A bit of soft bread soaked in port wine, or in claret, is sometimes put into them, but nothing more. Flour them well, lay them rather near to a very clear and brisk fire, that they may be quickly browned, and yet retain their juices. Baste them plentifully and constantly with butter, and, if it can be so regulated, let the spit turn with them rapidly. From fifteen to twenty minutes will roast them sufficiently for the generality of eaters; but for those who object to them much underdressed, a few additional minutes must be allowed. Something less of time will suffice when they are prepared for persons who like them scarcely more than heated through.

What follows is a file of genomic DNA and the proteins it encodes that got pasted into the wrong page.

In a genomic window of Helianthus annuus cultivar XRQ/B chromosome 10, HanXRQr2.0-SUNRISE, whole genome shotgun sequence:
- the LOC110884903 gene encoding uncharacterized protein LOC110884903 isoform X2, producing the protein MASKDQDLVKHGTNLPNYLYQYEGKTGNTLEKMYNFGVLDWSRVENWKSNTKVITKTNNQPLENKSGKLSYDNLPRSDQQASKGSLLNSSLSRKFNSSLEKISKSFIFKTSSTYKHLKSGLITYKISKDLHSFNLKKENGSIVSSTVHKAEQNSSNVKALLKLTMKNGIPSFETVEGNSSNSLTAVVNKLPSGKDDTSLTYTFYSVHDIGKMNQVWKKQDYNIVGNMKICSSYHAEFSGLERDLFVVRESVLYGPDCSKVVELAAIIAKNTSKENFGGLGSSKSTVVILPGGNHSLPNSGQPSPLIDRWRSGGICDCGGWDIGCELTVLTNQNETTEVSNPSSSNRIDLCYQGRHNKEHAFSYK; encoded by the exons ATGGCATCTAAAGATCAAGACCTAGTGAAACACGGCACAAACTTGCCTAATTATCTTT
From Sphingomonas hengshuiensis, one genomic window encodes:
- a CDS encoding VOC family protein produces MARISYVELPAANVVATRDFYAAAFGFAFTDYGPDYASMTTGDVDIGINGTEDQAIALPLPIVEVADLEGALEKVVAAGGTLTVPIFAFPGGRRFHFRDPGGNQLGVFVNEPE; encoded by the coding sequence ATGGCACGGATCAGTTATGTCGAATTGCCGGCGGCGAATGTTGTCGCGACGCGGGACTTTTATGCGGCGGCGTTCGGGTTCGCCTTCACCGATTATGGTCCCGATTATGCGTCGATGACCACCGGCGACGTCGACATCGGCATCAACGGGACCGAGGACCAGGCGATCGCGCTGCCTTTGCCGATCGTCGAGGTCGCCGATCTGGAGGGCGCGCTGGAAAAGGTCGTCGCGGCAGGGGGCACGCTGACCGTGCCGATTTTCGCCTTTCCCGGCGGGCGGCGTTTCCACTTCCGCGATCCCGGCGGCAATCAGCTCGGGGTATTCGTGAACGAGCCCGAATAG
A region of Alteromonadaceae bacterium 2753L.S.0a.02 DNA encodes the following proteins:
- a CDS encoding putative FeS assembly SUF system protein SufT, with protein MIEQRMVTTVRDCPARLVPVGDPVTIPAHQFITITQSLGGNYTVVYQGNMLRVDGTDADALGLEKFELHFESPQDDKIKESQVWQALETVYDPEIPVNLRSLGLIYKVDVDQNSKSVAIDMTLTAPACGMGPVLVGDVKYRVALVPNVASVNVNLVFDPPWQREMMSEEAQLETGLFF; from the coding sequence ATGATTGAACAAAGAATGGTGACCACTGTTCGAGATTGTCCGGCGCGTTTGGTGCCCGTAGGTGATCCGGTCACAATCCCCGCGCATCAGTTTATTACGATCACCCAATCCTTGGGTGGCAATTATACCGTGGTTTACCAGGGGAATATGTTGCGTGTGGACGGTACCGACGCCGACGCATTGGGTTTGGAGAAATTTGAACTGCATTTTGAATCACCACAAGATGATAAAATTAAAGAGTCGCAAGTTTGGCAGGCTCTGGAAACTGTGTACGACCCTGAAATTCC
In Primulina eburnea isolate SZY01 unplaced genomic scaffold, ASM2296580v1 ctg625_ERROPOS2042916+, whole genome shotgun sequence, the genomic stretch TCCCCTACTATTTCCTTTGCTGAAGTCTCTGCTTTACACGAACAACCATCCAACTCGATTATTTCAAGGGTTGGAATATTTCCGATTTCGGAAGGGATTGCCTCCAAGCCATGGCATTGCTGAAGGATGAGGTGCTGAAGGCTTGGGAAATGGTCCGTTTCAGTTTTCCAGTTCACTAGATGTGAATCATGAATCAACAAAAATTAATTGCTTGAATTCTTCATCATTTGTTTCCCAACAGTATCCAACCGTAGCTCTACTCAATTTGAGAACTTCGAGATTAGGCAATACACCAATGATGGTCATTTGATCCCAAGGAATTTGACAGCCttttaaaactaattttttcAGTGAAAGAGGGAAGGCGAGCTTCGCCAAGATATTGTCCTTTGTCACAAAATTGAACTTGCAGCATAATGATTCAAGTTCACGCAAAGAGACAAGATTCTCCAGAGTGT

Teal, which is a more delicate kind of wild fowl, is roasted in the same way: in from ten to fifteen minutes it will be enough done for the fashionable mode of serving it, and twenty minutes will dress it well at a good fire.